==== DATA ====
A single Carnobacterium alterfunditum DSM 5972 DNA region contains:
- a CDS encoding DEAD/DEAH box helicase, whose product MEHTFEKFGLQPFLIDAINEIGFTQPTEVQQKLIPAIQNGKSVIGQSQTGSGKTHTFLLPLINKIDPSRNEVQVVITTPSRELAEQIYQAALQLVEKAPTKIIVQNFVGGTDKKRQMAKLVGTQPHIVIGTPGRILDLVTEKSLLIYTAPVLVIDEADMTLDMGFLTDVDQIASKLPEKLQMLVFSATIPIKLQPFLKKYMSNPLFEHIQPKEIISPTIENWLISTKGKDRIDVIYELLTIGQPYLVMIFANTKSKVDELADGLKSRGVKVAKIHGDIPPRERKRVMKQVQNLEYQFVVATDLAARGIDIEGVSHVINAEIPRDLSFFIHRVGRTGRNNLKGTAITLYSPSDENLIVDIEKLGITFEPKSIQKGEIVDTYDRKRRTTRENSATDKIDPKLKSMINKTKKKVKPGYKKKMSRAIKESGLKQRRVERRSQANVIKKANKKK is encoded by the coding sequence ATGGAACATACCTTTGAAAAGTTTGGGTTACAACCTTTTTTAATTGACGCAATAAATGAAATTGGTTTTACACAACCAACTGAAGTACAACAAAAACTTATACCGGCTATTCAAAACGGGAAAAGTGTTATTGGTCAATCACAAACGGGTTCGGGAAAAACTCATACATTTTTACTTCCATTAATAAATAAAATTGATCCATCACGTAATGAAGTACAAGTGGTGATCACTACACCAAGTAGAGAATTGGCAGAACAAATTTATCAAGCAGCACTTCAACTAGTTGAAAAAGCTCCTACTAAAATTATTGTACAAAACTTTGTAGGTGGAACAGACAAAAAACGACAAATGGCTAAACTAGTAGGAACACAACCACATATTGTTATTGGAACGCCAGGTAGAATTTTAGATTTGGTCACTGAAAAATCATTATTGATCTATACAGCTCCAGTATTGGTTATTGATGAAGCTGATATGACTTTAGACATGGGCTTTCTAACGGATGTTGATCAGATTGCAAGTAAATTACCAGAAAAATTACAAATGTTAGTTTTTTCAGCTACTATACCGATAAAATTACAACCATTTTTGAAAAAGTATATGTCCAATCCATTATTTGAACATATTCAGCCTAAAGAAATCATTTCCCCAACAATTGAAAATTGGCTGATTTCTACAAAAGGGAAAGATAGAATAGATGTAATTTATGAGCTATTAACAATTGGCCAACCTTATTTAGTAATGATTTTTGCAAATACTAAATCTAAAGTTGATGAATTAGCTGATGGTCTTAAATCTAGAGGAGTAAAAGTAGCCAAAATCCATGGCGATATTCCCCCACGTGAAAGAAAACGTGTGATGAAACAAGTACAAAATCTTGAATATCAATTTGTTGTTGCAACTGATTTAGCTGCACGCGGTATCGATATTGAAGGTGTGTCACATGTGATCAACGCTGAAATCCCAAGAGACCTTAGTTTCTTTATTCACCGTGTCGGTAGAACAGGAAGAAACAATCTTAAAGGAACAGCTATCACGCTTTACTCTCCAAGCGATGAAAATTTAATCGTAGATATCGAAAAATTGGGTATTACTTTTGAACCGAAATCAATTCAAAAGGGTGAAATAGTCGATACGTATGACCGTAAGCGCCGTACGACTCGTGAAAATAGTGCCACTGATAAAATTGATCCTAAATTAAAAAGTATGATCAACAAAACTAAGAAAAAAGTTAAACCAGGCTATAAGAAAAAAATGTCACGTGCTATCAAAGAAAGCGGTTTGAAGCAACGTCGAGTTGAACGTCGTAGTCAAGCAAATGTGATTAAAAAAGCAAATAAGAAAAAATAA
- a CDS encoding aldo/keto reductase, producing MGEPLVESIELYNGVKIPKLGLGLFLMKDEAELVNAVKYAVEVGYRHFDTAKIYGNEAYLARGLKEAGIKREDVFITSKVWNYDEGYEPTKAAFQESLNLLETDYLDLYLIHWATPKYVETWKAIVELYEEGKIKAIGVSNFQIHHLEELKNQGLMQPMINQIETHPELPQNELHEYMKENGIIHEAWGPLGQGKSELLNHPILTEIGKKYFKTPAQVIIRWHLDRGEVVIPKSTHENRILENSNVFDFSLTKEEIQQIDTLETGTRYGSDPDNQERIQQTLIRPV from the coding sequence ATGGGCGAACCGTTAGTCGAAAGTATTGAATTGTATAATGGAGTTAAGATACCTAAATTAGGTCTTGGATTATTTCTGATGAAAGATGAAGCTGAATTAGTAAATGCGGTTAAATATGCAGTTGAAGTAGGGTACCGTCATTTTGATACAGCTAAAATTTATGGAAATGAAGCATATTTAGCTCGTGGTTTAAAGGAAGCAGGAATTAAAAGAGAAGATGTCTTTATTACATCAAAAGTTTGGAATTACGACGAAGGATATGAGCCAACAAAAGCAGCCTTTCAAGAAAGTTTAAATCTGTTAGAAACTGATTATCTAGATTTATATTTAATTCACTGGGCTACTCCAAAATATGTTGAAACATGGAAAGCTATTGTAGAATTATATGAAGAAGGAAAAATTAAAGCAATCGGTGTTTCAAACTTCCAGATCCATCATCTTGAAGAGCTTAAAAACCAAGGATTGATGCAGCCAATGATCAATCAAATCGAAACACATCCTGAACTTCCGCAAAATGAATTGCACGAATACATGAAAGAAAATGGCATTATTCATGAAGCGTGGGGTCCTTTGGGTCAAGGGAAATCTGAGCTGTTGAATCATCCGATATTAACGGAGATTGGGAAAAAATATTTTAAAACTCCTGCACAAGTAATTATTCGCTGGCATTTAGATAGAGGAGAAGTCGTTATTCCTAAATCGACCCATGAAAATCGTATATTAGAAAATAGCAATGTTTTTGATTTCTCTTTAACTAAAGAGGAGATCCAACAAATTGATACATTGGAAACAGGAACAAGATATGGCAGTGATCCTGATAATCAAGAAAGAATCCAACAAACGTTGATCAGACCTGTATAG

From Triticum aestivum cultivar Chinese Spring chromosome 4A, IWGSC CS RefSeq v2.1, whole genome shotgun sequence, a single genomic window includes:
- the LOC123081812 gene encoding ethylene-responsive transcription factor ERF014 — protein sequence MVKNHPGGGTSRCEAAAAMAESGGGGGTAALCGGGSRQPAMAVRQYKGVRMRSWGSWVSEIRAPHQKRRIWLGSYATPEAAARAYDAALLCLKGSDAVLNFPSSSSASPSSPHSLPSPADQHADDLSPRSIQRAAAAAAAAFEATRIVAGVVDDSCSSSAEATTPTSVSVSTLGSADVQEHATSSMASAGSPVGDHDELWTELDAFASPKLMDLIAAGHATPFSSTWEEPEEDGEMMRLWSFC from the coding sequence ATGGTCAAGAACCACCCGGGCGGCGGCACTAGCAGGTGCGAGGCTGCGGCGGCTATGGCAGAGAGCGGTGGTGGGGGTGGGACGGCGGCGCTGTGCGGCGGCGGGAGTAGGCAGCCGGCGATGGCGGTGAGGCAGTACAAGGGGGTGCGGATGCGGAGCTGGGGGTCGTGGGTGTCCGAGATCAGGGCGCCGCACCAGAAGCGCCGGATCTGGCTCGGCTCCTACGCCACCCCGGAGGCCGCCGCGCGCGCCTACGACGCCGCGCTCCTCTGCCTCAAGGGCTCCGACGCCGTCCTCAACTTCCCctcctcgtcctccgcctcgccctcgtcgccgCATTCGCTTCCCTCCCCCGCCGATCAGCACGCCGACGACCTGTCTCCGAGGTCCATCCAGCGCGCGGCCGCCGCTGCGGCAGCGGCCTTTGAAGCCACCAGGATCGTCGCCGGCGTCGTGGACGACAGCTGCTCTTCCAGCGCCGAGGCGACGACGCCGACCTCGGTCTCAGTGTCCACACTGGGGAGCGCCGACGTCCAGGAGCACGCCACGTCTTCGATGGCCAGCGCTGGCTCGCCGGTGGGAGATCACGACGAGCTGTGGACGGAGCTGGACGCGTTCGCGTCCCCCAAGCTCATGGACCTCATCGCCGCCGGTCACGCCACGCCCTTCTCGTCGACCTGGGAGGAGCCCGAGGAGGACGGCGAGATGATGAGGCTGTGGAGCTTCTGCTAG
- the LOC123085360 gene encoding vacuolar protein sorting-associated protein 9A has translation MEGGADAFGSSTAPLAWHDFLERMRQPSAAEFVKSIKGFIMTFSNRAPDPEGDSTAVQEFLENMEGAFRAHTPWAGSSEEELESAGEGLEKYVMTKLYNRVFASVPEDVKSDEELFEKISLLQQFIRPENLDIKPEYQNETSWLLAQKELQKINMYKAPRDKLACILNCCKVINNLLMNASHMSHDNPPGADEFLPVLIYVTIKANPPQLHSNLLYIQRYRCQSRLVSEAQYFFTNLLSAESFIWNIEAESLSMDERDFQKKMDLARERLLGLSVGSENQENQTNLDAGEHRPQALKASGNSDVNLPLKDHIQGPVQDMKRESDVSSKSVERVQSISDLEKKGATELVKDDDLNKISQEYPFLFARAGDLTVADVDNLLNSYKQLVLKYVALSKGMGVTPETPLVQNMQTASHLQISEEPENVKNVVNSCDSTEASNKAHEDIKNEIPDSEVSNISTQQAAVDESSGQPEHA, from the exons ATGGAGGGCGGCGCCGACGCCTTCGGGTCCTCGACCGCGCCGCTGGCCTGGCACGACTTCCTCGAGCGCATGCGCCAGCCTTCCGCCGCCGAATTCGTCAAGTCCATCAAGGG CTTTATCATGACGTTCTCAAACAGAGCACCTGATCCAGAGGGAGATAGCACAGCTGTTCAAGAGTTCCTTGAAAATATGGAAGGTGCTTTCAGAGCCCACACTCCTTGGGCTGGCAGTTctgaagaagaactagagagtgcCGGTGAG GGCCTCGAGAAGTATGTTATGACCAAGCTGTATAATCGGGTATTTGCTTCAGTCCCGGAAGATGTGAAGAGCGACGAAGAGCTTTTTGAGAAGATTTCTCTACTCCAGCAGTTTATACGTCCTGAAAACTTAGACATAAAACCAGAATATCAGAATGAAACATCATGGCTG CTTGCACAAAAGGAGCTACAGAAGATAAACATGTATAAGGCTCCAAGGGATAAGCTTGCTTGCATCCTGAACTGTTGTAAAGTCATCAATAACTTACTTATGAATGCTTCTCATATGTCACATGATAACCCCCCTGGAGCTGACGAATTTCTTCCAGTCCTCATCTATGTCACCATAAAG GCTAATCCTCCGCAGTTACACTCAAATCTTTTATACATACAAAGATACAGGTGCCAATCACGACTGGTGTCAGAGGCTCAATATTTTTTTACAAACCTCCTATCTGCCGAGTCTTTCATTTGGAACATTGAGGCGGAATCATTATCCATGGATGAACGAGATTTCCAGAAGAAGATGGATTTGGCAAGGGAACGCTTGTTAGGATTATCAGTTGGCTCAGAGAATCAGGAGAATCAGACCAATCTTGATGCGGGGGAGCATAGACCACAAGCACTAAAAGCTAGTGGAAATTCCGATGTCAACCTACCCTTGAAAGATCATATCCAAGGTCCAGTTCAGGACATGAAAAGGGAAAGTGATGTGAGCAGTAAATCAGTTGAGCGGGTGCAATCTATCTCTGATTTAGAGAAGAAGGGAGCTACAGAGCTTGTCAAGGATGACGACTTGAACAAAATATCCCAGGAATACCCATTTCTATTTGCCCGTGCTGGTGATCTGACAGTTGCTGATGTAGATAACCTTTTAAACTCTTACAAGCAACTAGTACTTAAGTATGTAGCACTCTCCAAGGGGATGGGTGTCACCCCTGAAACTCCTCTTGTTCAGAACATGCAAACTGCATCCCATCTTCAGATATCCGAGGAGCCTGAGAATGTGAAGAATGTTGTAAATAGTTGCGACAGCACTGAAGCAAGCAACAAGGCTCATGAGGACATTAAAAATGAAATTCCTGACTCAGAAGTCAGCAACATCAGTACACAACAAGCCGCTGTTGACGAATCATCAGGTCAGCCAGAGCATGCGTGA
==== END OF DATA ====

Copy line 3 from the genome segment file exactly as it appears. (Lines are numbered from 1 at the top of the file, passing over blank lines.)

- a CDS encoding aldo/keto reductase, producing MGEPLVESIELYNGVKIPKLGLGLFLMKDEAELVNAVKYAVEVGYRHFDTAKIYGNEAYLARGLKEAGIKREDVFITSKVWNYDEGYEPTKAAFQESLNLLETDYLDLYLIHWATPKYVETWKAIVELYEEGKIKAIGVSNFQIHHLEELKNQGLMQPMINQIETHPELPQNELHEYMKENGIIHEAWGPLGQGKSELLNHPILTEIGKKYFKTPAQVIIRWHLDRGEVVIPKSTHENRILENSNVFDFSLTKEEIQQIDTLETGTRYGSDPDNQERIQQTLIRPV from the coding sequence ATGGGCGAACCGTTAGTCGAAAGTATTGAATTGTATAATGGAGTTAAGATACCTAAATTAGGTCTTGGATTATTTCTGATGAAAGATGAAGCTGAATTAGTAAATGCGGTTAAATATGCAGTTGAAGTAGGGTACCGTCATTTTGATACAGCTAAAATTTATGGAAATGAAGCATATTTAGCTCGTGGTTTAAAGGAAGCAGGAATTAAAAGAGAAGATGTCTTTATTACATCAAAAGTTTGGAATTACGACGAAGGATATGAGCCAACAAAAGCAGCCTTTCAAGAAAGTTTAAATCTGTTAGAAACTGATTATCTAGATTTATATTTAATTCACTGGGCTACTCCAAAATATGTTGAAACATGGAAAGCTATTGTAGAATTATATGAAGAAGGAAAAATTAAAGCAATCGGTGTTTCAAACTTCCAGATCCATCATCTTGAAGAGCTTAAAAACCAAGGATTGATGCAGCCAATGATCAATCAAATCGAAACACATCCTGAACTTCCGCAAAATGAATTGCACGAATACATGAAAGAAAATGGCATTATTCATGAAGCGTGGGGTCCTTTGGGTCAAGGGAAATCTGAGCTGTTGAATCATCCGATATTAACGGAGATTGGGAAAAAATATTTTAAAACTCCTGCACAAGTAATTATTCGCTGGCATTTAGATAGAGGAGAAGTCGTTATTCCTAAATCGACCCATGAAAATCGTATATTAGAAAATAGCAATGTTTTTGATTTCTCTTTAACTAAAGAGGAGATCCAACAAATTGATACATTGGAAACAGGAACAAGATATGGCAGTGATCCTGATAATCAAGAAAGAATCCAACAAACGTTGATCAGACCTGTATAG